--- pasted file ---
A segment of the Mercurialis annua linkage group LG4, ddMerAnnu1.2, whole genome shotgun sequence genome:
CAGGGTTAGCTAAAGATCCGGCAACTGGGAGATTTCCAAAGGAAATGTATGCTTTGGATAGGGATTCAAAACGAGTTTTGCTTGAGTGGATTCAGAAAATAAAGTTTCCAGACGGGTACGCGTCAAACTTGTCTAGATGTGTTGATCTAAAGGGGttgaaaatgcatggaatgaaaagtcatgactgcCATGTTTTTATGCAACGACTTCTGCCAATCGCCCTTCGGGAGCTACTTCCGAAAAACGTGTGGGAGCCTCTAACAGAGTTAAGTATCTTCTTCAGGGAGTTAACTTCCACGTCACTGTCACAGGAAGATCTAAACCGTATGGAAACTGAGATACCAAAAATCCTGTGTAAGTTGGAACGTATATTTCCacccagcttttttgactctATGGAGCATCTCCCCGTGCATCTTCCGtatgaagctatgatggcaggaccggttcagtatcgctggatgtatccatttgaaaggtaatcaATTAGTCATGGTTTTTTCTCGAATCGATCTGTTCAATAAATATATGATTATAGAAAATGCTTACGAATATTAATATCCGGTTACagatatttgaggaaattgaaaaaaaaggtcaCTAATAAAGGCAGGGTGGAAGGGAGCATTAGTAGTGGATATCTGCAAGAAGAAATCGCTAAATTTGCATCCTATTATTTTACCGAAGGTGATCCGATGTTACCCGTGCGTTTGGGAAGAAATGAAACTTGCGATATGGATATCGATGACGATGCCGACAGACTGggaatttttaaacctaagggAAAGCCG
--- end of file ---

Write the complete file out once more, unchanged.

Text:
A segment of the Mercurialis annua linkage group LG4, ddMerAnnu1.2, whole genome shotgun sequence genome:
CAGGGTTAGCTAAAGATCCGGCAACTGGGAGATTTCCAAAGGAAATGTATGCTTTGGATAGGGATTCAAAACGAGTTTTGCTTGAGTGGATTCAGAAAATAAAGTTTCCAGACGGGTACGCGTCAAACTTGTCTAGATGTGTTGATCTAAAGGGGttgaaaatgcatggaatgaaaagtcatgactgcCATGTTTTTATGCAACGACTTCTGCCAATCGCCCTTCGGGAGCTACTTCCGAAAAACGTGTGGGAGCCTCTAACAGAGTTAAGTATCTTCTTCAGGGAGTTAACTTCCACGTCACTGTCACAGGAAGATCTAAACCGTATGGAAACTGAGATACCAAAAATCCTGTGTAAGTTGGAACGTATATTTCCacccagcttttttgactctATGGAGCATCTCCCCGTGCATCTTCCGtatgaagctatgatggcaggaccggttcagtatcgctggatgtatccatttgaaaggtaatcaATTAGTCATGGTTTTTTCTCGAATCGATCTGTTCAATAAATATATGATTATAGAAAATGCTTACGAATATTAATATCCGGTTACagatatttgaggaaattgaaaaaaaaggtcaCTAATAAAGGCAGGGTGGAAGGGAGCATTAGTAGTGGATATCTGCAAGAAGAAATCGCTAAATTTGCATCCTATTATTTTACCGAAGGTGATCCGATGTTACCCGTGCGTTTGGGAAGAAATGAAACTTGCGATATGGATATCGATGACGATGCCGACAGACTGggaatttttaaacctaagggAAAGCCG